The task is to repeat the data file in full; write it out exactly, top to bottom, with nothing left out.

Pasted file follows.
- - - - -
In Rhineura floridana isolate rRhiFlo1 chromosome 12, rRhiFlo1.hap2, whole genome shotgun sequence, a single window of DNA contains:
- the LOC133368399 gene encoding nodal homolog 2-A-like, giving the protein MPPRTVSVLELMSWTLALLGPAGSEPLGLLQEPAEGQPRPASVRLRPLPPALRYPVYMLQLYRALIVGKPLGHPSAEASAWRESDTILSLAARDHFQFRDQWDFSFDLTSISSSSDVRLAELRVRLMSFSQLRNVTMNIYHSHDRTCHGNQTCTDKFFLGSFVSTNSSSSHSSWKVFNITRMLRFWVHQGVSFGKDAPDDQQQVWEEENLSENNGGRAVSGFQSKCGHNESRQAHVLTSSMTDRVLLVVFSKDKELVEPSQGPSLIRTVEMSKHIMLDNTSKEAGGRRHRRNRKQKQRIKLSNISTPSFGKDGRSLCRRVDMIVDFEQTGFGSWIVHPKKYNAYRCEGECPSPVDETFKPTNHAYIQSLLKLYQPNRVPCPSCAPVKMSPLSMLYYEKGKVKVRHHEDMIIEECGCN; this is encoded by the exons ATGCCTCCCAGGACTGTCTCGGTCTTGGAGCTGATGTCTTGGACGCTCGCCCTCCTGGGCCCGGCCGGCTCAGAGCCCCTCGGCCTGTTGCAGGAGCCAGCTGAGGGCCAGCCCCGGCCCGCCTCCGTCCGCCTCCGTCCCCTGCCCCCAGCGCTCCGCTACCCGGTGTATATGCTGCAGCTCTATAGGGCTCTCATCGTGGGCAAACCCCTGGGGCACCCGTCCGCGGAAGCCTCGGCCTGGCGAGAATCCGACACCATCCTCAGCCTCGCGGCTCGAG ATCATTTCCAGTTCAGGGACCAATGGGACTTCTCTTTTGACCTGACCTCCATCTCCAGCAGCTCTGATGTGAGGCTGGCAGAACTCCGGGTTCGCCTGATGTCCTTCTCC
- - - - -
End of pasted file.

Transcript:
In Rhineura floridana isolate rRhiFlo1 chromosome 12, rRhiFlo1.hap2, whole genome shotgun sequence, a single window of DNA contains:
- the LOC133368399 gene encoding nodal homolog 2-A-like, giving the protein MPPRTVSVLELMSWTLALLGPAGSEPLGLLQEPAEGQPRPASVRLRPLPPALRYPVYMLQLYRALIVGKPLGHPSAEASAWRESDTILSLAARDHFQFRDQWDFSFDLTSISSSSDVRLAELRVRLMSFSQLRNVTMNIYHSHDRTCHGNQTCTDKFFLGSFVSTNSSSSHSSWKVFNITRMLRFWVHQGVSFGKDAPDDQQQVWEEENLSENNGGRAVSGFQSKCGHNESRQAHVLTSSMTDRVLLVVFSKDKELVEPSQGPSLIRTVEMSKHIMLDNTSKEAGGRRHRRNRKQKQRIKLSNISTPSFGKDGRSLCRRVDMIVDFEQTGFGSWIVHPKKYNAYRCEGECPSPVDETFKPTNHAYIQSLLKLYQPNRVPCPSCAPVKMSPLSMLYYEKGKVKVRHHEDMIIEECGCN; this is encoded by the exons ATGCCTCCCAGGACTGTCTCGGTCTTGGAGCTGATGTCTTGGACGCTCGCCCTCCTGGGCCCGGCCGGCTCAGAGCCCCTCGGCCTGTTGCAGGAGCCAGCTGAGGGCCAGCCCCGGCCCGCCTCCGTCCGCCTCCGTCCCCTGCCCCCAGCGCTCCGCTACCCGGTGTATATGCTGCAGCTCTATAGGGCTCTCATCGTGGGCAAACCCCTGGGGCACCCGTCCGCGGAAGCCTCGGCCTGGCGAGAATCCGACACCATCCTCAGCCTCGCGGCTCGAG ATCATTTCCAGTTCAGGGACCAATGGGACTTCTCTTTTGACCTGACCTCCATCTCCAGCAGCTCTGATGTGAGGCTGGCAGAACTCCGGGTTCGCCTGATGTCCTTCTCC